Funding Answers for School-Based Members School-based practitioners have brought many funding questions to ASHA: How are funds appropriated in my district? Who makes the decisions about funding and when are those decisions made? What funding streams are available to support speech and hearing programs? How can I affect how the funds are used in my ... ASHA News
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ASHA News  |   September 01, 2005
Funding Answers for School-Based Members
Author Notes
  • Janet Deppe, is ASHA’s director, state education policy.
    Janet Deppe, is ASHA’s director, state education policy.×
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School-Based Settings / ASHA News
ASHA News   |   September 01, 2005
Funding Answers for School-Based Members
The ASHA Leader, September 2005, Vol. 10, 4. doi:10.1044/leader.AN2.10122005.4
The ASHA Leader, September 2005, Vol. 10, 4. doi:10.1044/leader.AN2.10122005.4
School-based practitioners have brought many funding questions to ASHA: How are funds appropriated in my district? Who makes the decisions about funding and when are those decisions made? What funding streams are available to support speech and hearing programs? How can I affect how the funds are used in my school district?
“These are the type of questions we’ve been hearing,” said Monica L. Ferguson, chair of ASHA’s new School Finance Committee. Created this year, the SFC is leading a comprehensive effort to address emerging and long-range issues related to school funding. The committee will help develop strategies and initiatives for state and local implementation to ensure appropriate coverage and reimbursement for school services.
ASHA members identify and access funds at the federal, state, and local levels. These procedures are complex, as rules vary from state to state and even from one school district to another. One of the SFC’s goal is to share successful outcomes by members who have secured funding for their districts. Those include the following:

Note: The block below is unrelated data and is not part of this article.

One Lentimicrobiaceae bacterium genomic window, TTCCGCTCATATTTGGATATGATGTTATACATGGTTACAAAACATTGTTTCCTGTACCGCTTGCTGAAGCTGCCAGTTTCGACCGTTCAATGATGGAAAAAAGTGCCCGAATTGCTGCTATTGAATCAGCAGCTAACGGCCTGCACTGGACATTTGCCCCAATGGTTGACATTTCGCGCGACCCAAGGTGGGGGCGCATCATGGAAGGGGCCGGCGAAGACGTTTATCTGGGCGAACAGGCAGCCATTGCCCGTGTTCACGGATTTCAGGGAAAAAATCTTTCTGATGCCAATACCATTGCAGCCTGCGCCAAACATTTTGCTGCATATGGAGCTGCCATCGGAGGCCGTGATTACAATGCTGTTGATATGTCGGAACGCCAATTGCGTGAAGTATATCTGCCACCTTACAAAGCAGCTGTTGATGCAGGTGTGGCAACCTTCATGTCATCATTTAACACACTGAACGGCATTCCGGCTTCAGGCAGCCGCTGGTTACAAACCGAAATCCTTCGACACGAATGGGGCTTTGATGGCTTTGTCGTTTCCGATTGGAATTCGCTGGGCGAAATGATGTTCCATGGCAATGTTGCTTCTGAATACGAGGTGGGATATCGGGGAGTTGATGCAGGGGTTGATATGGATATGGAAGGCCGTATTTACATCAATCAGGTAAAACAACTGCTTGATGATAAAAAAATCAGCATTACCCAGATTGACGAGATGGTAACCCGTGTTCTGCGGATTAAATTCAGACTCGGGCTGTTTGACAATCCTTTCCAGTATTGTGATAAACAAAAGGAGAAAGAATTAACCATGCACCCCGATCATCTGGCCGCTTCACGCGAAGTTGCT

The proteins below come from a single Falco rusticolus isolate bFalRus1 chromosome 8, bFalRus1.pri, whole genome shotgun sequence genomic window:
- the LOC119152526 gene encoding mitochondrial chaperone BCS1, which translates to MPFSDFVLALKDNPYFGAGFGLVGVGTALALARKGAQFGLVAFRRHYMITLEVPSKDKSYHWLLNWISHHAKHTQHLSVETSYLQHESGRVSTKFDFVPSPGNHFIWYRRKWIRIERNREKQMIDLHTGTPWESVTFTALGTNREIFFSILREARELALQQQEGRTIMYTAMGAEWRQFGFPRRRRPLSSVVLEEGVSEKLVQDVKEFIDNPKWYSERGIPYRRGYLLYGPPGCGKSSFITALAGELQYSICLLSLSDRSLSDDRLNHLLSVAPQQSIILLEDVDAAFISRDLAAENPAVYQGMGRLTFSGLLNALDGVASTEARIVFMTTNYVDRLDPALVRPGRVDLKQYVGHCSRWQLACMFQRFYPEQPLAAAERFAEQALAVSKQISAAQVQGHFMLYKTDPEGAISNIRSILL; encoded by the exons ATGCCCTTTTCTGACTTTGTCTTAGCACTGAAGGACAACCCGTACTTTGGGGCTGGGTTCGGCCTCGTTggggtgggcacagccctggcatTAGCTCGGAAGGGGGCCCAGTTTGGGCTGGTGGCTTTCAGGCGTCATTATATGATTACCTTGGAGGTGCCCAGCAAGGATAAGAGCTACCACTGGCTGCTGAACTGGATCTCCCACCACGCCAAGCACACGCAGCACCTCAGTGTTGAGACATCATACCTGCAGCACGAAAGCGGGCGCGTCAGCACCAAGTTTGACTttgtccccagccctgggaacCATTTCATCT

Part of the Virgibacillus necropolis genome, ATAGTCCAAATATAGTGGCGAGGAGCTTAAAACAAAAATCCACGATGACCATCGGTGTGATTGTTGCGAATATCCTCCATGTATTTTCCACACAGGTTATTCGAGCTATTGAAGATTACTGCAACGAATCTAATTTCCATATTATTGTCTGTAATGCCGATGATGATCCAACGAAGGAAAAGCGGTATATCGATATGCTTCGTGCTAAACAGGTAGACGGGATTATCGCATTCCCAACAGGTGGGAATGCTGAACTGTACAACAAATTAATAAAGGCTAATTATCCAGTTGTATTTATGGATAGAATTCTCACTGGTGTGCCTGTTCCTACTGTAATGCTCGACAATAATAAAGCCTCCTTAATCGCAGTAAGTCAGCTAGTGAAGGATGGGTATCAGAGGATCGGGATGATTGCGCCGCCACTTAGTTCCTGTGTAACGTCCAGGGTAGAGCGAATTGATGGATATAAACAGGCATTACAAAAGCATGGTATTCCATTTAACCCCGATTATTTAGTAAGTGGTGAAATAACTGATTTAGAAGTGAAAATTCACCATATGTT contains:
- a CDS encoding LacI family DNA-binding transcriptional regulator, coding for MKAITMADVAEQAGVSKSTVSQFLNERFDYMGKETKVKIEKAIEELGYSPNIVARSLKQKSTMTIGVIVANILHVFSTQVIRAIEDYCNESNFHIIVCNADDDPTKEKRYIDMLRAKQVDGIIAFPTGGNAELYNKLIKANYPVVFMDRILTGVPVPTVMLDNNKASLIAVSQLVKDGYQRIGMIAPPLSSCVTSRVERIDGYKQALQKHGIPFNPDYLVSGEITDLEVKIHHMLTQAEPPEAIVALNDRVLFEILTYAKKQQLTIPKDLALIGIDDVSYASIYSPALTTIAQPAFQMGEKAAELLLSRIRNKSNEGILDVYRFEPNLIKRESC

• In Pittsburgh, PA, SFC member Ellen Estomin successfully identified and accessed Medicaid funds in her school district. As a result, SLPs in the district enjoy a generous professional development allowance, have laptop computers, and have an adequate supply of current tests and therapy materials. Estomin reports that while she has very few vacancies, many qualified candidates are always in line to fill these positions.

  • In Fairport, NY, Fran Grady, an SLP supervisor with Monroe #1 BOCES, used the Medicaid funds generated by SLPs in one district to provide laptop computers and updated tests and materials. “This support strengthened the relationship with administration as they recognized the financial contribution of our contracted service to their district,” Grady said.

  • In Prince George’s County, MD, SLP supervisor Margaret Evans Joyce says that her success in negotiating that a portion of Medicaid monies be directed back to the speech-language pathology budget allows her to purchase all materials and resources that are needed every year. In each of these programs, revenues generated from Medicaid help bolster recruitment and retention efforts of qualified personnel.

Ferguson noted that school-based SLPs and audiologists are responsible for expending as much as 30% of IDEA funds. They generate approximately 75% of all Medicaid funds for school-age children.
“And yet most school-based practitioners have not been well-positioned to negotiate with their administrators for sufficient funding to improve service delivery by addressing issues such as workload and work conditions,” she said. “SLPs and audiologists need to have the IDEA and Medicaid monies they are generating funneled back into supporting the services they are providing to children.”
Ferguson said the SFC’s upcoming Web page will be available this fall on ASHA’s Web site. The committee will maintain a directory of current information and various resources to assist SLPs and audiologists to better understand complex school funding systems and to become effective negotiators.
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September 2005
Volume 10, Issue 12